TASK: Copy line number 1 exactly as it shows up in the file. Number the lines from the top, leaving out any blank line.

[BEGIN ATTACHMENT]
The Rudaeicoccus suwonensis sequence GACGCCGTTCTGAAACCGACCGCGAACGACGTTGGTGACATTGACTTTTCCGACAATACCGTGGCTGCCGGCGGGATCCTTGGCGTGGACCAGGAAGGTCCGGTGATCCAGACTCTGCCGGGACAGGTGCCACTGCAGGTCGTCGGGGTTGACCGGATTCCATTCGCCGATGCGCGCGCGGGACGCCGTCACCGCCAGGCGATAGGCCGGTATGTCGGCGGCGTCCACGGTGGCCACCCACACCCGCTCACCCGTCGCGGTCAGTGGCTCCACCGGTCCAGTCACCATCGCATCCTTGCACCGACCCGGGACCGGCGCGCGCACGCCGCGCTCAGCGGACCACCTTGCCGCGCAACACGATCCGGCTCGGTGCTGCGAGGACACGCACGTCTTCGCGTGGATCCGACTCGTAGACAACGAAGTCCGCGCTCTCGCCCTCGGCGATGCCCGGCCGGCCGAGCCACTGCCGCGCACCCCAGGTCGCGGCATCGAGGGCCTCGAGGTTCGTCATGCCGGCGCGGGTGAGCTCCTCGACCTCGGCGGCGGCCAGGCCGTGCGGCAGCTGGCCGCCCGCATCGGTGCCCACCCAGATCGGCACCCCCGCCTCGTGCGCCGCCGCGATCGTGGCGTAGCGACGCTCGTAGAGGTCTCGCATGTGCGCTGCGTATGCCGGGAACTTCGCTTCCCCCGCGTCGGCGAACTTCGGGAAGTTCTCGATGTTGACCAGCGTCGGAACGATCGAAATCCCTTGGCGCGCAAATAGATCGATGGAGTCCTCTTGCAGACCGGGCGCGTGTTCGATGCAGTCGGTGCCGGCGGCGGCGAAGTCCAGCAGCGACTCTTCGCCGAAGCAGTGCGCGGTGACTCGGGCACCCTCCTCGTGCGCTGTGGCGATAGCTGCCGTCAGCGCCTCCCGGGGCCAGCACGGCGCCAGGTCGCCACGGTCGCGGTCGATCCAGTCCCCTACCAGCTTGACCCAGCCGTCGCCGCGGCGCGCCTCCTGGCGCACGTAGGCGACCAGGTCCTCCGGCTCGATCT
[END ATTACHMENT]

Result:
The Rudaeicoccus suwonensis sequence GACGCCGTTCTGAAACCGACCGCGAACGACGTTGGTGACATTGACTTTTCCGACAATACCGTGGCTGCCGGCGGGATCCTTGGCGTGGACCAGGAAGGTCCGGTGATCCAGACTCTGCCGGGACAGGTGCCACTGCAGGTCGTCGGGGTTGACCGGATTCCATTCGCCGATGCGCGCGCGGGACGCCGTCACCGCCAGGCGATAGGCCGGTATGTCGGCGGCGTCCACGGTGGCCACCCACACCCGCTCACCCGTCGCGGTCAGTGGCTCCACCGGTCCAGTCACCATCGCATCCTTGCACCGACCCGGGACCGGCGCGCGCACGCCGCGCTCAGCGGACCACCTTGCCGCGCAACACGATCCGGCTCGGTGCTGCGAGGACACGCACGTCTTCGCGTGGATCCGACTCGTAGACAACGAAGTCCGCGCTCTCGCCCTCGGCGATGCCCGGCCGGCCGAGCCACTGCCGCGCACCCCAGGTCGCGGCATCGAGGGCCTCGAGGTTCGTCATGCCGGCGCGGGTGAGCTCCTCGACCTCGGCGGCGGCCAGGCCGTGCGGCAGCTGGCCGCCCGCATCGGTGCCCACCCAGATCGGCACCCCCGCCTCGTGCGCCGCCGCGATCGTGGCGTAGCGACGCTCGTAGAGGTCTCGCATGTGCGCTGCGTATGCCGGGAACTTCGCTTCCCCCGCGTCGGCGAACTTCGGGAAGTTCTCGATGTTGACCAGCGTCGGAACGATCGAAATCCCTTGGCGCGCAAATAGATCGATGGAGTCCTCTTGCAGACCGGGCGCGTGTTCGATGCAGTCGGTGCCGGCGGCGGCGAAGTCCAGCAGCGACTCTTCGCCGAAGCAGTGCGCGGTGACTCGGGCACCCTCCTCGTGCGCTGTGGCGATAGCTGCCGTCAGCGCCTCCCGGGGCCAGCACGGCGCCAGGTCGCCACGGTCGCGGTCGATCCAGTCCCCTACCAGCTTGACCCAGCCGTCGCCGCGGCGCGCCTCCTGGCGCACGTAGGCGACCAGGTCCTCCGGCTCGATCT